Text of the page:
Spread the beads out a little bit, so the color of the pipe-cleaner can be seen. Next, loop one end of the pipe cleaner around to the middle of the pipe cleaner and wrap it once or twice, leaving about half an inch of the end sticking out. Repeat with the other side of the pipe cleaner, forming a figure-8 butterfly wing shape. Twist both half-inch ends together. (This step is much easier to see in the pictures than to explain!) Repeat for the second wing.





To make the butterfly’s antennas, cut a pipe cleaner in half. Then, bend that piece in half. Put a bead on each end of the antenna and curl it down a bit.



After you’ve shaped both butterfly wings and the antennas, it’s time to glue them to the clothespin. Using the hot glue gun, put a little bit of glue on the inside ridge of the clip and quickly press the middle of the antennas in place.



Next, put a bit of glue inside the wire coil and push one of the wings in. Repeat the same on the other side, only put the glue above the wire coil and slide the wing in place.



Cute, right? These would be beautiful hanging in a window with the sun lighting-up the beads! We’re making something special for WB’s room with ours…I can’t wait to show you next week! Enjoy!

DIY Melted Crayon Art with Variations

This was the perfect “rainy day craft” for today…fun for me and for L! I’m so excited about these melted crayon creations, I can’t wait to make more! Let’s jump right in…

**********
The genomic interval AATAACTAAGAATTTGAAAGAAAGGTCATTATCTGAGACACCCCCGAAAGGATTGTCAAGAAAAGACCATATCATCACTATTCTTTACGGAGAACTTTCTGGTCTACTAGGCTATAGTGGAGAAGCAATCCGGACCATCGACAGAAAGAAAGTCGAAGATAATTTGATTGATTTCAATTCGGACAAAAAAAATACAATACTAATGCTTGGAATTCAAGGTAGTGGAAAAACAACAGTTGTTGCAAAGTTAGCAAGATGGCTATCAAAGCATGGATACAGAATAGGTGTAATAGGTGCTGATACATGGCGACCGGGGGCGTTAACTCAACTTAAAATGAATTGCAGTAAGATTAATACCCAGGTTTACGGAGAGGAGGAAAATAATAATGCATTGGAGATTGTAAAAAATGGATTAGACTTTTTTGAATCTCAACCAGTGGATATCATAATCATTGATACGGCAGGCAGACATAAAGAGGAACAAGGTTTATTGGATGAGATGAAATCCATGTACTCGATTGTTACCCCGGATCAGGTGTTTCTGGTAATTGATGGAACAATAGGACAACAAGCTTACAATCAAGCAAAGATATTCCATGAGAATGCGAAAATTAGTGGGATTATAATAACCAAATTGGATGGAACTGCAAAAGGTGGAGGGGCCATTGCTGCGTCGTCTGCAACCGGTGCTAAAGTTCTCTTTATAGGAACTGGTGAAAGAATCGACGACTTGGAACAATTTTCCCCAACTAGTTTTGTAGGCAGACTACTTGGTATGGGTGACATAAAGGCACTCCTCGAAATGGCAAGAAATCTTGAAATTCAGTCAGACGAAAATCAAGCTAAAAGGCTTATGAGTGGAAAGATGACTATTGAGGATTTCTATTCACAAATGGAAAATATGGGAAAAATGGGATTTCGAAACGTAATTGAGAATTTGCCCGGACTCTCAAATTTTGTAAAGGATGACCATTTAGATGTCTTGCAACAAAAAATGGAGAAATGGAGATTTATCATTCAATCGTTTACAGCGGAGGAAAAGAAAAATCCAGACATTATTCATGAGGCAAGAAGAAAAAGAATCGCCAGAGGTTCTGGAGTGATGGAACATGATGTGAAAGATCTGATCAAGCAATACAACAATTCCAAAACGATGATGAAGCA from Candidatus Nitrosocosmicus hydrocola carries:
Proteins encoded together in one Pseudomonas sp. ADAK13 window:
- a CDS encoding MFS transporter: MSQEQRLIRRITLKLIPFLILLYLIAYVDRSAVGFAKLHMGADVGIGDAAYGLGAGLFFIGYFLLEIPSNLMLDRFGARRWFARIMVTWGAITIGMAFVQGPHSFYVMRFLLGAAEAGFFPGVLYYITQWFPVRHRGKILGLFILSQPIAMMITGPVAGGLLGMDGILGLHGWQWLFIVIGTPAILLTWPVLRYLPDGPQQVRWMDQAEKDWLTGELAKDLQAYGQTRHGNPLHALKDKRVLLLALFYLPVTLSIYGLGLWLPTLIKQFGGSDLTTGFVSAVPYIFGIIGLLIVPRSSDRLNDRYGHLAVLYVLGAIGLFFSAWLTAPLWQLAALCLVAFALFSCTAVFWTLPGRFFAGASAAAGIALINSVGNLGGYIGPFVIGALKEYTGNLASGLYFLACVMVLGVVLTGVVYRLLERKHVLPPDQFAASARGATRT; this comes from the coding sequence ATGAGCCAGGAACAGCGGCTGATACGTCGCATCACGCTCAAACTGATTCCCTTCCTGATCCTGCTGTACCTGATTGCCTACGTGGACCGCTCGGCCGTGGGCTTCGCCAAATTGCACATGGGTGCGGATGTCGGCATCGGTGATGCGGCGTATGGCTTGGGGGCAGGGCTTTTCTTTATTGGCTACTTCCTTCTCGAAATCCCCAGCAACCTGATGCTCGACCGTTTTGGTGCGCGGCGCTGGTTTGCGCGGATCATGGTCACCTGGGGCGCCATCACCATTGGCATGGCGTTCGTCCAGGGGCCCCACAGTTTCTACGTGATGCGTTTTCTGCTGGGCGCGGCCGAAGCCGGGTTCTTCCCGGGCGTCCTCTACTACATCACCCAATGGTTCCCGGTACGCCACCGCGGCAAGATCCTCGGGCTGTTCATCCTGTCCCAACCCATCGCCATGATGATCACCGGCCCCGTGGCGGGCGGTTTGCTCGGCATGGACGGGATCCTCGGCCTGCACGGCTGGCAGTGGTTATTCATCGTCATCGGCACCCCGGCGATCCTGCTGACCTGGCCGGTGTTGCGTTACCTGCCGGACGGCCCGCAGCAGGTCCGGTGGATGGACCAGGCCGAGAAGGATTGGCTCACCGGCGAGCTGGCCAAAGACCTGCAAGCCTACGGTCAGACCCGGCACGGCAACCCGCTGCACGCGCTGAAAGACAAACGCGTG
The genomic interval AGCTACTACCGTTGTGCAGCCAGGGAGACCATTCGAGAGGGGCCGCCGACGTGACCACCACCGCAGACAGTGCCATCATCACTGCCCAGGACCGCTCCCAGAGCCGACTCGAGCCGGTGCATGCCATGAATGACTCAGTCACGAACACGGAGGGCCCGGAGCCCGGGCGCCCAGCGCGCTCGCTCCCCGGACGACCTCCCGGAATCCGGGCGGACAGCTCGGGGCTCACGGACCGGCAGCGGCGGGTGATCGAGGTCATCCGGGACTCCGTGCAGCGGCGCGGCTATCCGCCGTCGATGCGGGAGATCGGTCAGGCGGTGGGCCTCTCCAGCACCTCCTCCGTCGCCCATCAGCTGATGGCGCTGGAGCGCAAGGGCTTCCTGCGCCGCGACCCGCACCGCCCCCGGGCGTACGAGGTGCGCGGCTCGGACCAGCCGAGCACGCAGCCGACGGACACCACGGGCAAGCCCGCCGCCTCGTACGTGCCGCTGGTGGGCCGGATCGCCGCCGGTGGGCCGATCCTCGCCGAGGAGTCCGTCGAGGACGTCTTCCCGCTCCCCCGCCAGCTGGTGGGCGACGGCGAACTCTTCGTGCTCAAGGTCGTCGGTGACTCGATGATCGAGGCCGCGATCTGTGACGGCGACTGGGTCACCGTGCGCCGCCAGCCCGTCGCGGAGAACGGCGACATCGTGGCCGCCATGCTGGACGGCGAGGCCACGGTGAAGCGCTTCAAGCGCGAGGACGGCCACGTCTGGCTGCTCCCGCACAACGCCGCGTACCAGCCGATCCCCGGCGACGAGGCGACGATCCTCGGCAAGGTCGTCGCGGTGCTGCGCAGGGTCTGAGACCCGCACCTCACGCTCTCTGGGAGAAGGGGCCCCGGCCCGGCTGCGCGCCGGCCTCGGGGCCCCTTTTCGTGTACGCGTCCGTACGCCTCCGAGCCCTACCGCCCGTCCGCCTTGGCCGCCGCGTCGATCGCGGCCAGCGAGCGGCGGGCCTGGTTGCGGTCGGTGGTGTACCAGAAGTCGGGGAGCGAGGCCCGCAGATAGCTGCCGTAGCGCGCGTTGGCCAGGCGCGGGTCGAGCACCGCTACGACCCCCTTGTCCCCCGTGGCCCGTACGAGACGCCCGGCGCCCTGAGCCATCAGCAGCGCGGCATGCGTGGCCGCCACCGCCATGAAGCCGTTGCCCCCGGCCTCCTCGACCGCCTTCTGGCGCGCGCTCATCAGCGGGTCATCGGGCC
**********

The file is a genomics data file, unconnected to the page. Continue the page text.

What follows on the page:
Materials needed:

  • white canvas
  • crayons
  • hot glue gun and glue
  • cardboard box
  • hair blowdryer

Although there’s definitely some unpredictability in this project, you first need to plan it out a bit. Start with picking out your colors.


After deciding where your crayons will go, use the hot glue gun to attach them to the canvas.



Next, place the canvas in a cardboard box. The box will keep your work area clean, catching the crayon splatter.

Prop the box up against a chair, table, or wall. Make sure the crayons are facing down (if you want a dripping effect) and that the box and canvas are on a little bit of an incline.


Next for the fun part, use the hair dryer to melt the crayons and blow the wax around. I let L do most of the rainbow picture. Turned out pretty awesome, huh!?



Now, display your work in whichever direction you please. I think a ribbon pinned or glued around the outside edges of the canvas would give it a nice, finished look!



To make the wildflower piece, I used mostly greens and browns. After I was done melting the crayons and the wax had time to cool down, I used the hot glue gun to attach flowers. Do this step carefully, so no glue shows! It works best to glue the flowers on spots without any wax.






Wild Splatter

I experimented with this one a bit, trying to plan for some future creations. I kept the box flat to the ground and used broken crayon pieces. To hold the crayons in place while melting them, I used a fork and smudged them around a bit. The outcome was a little funky…next time I’ll use smaller crayon pieces and maybe some crayon shavings instead.






I’m hoping to make a vibrant, Autumn tree next! I’ll be sure to update the blog and add those pictures as well, so check back soon!!! What “melted crayon art” will you make???


Making Food Fun Again!

I don’t know about you, but we definitely have a picky eater in our house. L is not a fan of most fruits or vegetables, so we have to be creative to get her near any of them! While many parents get upset with their kids for playing with their food, I figure if my kid is actually eating healthy, why not make it fun?! Here are a few of the quick and easy tricks we’ve come up with to make food fun again!

Stack fruits or veggies on a shish-kabob skewer.